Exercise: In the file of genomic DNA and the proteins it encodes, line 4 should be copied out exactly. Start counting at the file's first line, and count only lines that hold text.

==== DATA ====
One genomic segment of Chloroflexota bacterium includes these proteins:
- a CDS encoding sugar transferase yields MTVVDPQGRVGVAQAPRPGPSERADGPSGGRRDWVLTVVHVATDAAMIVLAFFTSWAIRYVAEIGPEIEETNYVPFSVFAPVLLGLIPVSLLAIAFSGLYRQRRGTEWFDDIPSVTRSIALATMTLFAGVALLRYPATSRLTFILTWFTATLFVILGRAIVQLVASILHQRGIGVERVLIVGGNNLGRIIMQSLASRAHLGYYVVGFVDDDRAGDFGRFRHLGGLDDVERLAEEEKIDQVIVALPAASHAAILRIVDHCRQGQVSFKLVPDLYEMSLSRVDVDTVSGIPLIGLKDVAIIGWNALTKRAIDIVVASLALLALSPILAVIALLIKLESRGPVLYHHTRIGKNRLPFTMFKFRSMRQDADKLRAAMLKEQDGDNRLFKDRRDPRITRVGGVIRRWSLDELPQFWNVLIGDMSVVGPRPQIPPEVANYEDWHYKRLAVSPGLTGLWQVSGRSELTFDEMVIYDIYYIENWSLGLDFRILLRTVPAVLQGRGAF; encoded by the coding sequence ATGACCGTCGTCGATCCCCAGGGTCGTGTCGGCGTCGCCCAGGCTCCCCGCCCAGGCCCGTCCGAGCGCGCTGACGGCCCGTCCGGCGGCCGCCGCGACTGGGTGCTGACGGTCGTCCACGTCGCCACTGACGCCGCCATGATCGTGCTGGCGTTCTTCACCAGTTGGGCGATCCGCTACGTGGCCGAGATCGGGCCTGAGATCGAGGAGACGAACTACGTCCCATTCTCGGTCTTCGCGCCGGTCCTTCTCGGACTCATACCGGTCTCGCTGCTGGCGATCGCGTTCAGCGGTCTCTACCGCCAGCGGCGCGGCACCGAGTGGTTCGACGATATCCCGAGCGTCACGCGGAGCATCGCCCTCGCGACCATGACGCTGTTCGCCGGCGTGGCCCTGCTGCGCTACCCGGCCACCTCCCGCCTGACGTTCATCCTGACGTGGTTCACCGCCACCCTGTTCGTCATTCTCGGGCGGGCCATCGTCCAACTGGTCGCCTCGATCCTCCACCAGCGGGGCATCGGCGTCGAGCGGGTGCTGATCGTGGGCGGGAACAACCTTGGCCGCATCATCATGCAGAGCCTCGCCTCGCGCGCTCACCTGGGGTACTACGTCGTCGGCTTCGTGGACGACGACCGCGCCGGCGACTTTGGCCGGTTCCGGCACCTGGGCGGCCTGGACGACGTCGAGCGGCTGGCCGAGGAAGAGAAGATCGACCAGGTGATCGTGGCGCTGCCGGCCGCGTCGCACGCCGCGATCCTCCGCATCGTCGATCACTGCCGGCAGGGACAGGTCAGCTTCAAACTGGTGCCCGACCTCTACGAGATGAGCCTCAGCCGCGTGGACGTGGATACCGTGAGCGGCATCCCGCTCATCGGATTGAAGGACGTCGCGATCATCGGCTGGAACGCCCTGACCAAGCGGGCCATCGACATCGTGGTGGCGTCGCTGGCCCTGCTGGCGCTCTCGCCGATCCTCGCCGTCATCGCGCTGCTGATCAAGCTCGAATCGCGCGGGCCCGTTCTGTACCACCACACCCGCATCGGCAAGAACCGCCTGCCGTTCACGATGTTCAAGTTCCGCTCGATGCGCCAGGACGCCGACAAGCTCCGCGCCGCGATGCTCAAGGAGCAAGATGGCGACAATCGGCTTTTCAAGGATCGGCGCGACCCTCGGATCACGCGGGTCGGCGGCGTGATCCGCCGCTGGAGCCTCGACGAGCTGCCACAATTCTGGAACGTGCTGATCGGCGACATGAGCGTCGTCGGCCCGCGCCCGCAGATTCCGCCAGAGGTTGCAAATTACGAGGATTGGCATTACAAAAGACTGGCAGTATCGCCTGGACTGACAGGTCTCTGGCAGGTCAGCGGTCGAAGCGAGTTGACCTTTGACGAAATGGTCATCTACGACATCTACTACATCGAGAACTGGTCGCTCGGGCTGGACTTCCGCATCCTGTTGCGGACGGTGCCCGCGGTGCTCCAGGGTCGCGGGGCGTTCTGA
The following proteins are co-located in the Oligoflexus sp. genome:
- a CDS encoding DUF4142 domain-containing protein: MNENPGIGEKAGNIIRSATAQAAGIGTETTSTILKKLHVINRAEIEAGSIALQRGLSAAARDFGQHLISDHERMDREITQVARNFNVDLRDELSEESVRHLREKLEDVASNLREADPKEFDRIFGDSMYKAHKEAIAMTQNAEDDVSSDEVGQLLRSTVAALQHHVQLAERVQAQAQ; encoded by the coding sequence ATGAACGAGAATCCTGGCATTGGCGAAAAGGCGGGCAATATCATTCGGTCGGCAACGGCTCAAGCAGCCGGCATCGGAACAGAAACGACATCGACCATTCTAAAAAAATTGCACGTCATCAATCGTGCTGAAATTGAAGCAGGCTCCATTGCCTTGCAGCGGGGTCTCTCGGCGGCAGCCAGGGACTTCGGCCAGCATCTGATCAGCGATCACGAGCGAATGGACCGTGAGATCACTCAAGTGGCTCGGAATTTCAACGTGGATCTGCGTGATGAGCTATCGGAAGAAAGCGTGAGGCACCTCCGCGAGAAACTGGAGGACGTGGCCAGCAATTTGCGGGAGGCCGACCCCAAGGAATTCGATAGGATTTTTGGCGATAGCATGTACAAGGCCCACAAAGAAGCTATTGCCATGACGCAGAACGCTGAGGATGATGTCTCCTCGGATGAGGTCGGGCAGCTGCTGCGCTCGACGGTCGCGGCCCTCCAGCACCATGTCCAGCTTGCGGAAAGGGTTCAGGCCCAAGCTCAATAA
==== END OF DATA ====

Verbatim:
- a CDS encoding DUF4142 domain-containing protein: MNENPGIGEKAGNIIRSATAQAAGIGTETTSTILKKLHVINRAEIEAGSIALQRGLSAAARDFGQHLISDHERMDREITQVARNFNVDLRDELSEESVRHLREKLEDVASNLREADPKEFDRIFGDSMYKAHKEAIAMTQNAEDDVSSDEVGQLLRSTVAALQHHVQLAERVQAQAQ; encoded by the coding sequence ATGAACGAGAATCCTGGCATTGGCGAAAAGGCGGGCAATATCATTCGGTCGGCAACGGCTCAAGCAGCCGGCATCGGAACAGAAACGACATCGACCATTCTAAAAAAATTGCACGTCATCAATCGTGCTGAAATTGAAGCAGGCTCCATTGCCTTGCAGCGGGGTCTCTCGGCGGCAGCCAGGGACTTCGGCCAGCATCTGATCAGCGATCACGAGCGAATGGACCGTGAGATCACTCAAGTGGCTCGGAATTTCAACGTGGATCTGCGTGATGAGCTATCGGAAGAAAGCGTGAGGCACCTCCGCGAGAAACTGGAGGACGTGGCCAGCAATTTGCGGGAGGCCGACCCCAAGGAATTCGATAGGATTTTTGGCGATAGCATGTACAAGGCCCACAAAGAAGCTATTGCCATGACGCAGAACGCTGAGGATGATGTCTCCTCGGATGAGGTCGGGCAGCTGCTGCGCTCGACGGTCGCGGCCCTCCAGCACCATGTCCAGCTTGCGGAAAGGGTTCAGGCCCAAGCTCAATAA